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What can Christian theology in North America learn from the rise of Nazism in Germany in the 1920s and 1930s?
This book explores an explosion of scholarship in recent decades that has reopened questions once thought to be settled about the relationships between Nazism, Liberalism, and Christianity. In the process of criticizing the retrospective fallacy and urging a properly hermeneutical historiography, its method in historical theology causes us to reflect back upon our tacit commitments, suggesting that we are closer to fascism than we are aware and that, although the devil never shows its face twice in exactly the same way, the particular hubris of grasping after ''final solutions'' along biopolitical lines--that is, the ''racially scientific'' version of fascism that was Nazism--is and remains near at hand today, within our horizon of possibilities unrecognized in just the ways that it was unrecognized by Germans before Auschwitz.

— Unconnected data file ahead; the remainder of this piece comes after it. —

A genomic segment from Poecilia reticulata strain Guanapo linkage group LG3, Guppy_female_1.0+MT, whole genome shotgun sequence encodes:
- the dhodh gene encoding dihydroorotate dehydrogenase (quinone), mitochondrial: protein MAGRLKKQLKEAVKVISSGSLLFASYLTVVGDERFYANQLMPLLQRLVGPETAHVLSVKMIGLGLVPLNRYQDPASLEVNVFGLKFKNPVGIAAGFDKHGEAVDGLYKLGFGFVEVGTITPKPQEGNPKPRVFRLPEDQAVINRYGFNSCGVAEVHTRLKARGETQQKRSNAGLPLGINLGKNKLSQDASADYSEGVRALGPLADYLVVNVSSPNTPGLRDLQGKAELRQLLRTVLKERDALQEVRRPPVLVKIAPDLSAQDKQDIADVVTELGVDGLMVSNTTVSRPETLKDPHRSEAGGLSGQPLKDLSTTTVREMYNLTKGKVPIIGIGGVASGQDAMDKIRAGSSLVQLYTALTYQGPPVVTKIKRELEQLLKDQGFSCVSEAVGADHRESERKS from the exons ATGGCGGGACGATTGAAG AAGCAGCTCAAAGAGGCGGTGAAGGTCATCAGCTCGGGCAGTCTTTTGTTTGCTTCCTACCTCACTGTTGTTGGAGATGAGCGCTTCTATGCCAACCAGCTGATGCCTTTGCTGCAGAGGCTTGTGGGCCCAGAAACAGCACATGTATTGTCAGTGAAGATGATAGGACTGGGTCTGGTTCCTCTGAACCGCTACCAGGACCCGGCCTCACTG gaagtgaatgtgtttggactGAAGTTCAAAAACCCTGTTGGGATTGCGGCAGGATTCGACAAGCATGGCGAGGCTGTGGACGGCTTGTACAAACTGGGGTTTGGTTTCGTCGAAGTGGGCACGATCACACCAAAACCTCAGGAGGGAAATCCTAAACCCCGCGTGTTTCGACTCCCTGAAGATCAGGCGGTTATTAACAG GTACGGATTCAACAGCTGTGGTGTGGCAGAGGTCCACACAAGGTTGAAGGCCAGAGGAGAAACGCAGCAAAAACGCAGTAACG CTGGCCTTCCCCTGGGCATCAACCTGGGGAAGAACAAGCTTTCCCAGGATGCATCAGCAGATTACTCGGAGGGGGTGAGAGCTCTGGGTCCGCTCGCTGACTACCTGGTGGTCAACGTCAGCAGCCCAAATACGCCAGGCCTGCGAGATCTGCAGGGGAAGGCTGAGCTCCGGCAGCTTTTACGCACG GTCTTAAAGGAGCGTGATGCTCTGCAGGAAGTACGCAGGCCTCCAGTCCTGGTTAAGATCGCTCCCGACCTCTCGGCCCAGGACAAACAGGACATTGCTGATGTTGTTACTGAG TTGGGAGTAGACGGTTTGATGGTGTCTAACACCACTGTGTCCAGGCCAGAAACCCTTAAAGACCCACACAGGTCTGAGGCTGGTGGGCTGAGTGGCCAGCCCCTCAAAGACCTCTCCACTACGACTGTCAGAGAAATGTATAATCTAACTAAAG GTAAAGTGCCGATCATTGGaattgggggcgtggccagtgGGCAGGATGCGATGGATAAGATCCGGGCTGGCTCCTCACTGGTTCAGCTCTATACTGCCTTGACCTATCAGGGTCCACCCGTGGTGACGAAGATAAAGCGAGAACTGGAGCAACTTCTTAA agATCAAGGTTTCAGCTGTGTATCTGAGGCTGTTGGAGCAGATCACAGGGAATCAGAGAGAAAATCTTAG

The book takes a fresh look at the theology of Adolf Hitler and finds themes that are disturbingly familiar. It summons to the renewal of Christian theology after Christendom in the form of critical dogmatics, where the motif of the Beloved Community replaces the fallen idol descended from Charlemagne.